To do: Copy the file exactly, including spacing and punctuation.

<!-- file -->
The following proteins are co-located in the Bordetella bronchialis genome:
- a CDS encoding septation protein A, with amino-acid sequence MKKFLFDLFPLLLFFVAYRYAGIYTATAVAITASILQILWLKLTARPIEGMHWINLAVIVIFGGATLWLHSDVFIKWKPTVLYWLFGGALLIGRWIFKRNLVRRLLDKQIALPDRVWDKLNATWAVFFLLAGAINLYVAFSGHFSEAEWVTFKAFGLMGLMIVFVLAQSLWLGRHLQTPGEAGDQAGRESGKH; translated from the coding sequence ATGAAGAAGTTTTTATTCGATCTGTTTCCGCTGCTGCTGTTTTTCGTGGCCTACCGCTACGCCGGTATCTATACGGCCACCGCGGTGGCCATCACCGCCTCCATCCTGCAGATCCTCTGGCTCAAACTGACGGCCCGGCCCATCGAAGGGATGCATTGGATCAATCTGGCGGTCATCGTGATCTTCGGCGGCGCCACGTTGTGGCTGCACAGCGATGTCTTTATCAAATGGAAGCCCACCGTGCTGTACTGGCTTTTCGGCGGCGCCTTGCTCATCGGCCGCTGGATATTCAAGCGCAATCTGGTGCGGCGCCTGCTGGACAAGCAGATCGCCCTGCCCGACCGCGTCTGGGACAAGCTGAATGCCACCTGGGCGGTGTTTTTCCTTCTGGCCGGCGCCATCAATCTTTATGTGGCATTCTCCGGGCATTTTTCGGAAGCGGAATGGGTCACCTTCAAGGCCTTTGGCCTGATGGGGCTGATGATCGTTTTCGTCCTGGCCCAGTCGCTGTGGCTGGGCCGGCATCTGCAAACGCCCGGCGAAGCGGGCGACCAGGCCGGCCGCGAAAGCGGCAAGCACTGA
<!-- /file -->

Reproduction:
The following proteins are co-located in the Bordetella bronchialis genome:
- a CDS encoding septation protein A, with amino-acid sequence MKKFLFDLFPLLLFFVAYRYAGIYTATAVAITASILQILWLKLTARPIEGMHWINLAVIVIFGGATLWLHSDVFIKWKPTVLYWLFGGALLIGRWIFKRNLVRRLLDKQIALPDRVWDKLNATWAVFFLLAGAINLYVAFSGHFSEAEWVTFKAFGLMGLMIVFVLAQSLWLGRHLQTPGEAGDQAGRESGKH; translated from the coding sequence ATGAAGAAGTTTTTATTCGATCTGTTTCCGCTGCTGCTGTTTTTCGTGGCCTACCGCTACGCCGGTATCTATACGGCCACCGCGGTGGCCATCACCGCCTCCATCCTGCAGATCCTCTGGCTCAAACTGACGGCCCGGCCCATCGAAGGGATGCATTGGATCAATCTGGCGGTCATCGTGATCTTCGGCGGCGCCACGTTGTGGCTGCACAGCGATGTCTTTATCAAATGGAAGCCCACCGTGCTGTACTGGCTTTTCGGCGGCGCCTTGCTCATCGGCCGCTGGATATTCAAGCGCAATCTGGTGCGGCGCCTGCTGGACAAGCAGATCGCCCTGCCCGACCGCGTCTGGGACAAGCTGAATGCCACCTGGGCGGTGTTTTTCCTTCTGGCCGGCGCCATCAATCTTTATGTGGCATTCTCCGGGCATTTTTCGGAAGCGGAATGGGTCACCTTCAAGGCCTTTGGCCTGATGGGGCTGATGATCGTTTTCGTCCTGGCCCAGTCGCTGTGGCTGGGCCGGCATCTGCAAACGCCCGGCGAAGCGGGCGACCAGGCCGGCCGCGAAAGCGGCAAGCACTGA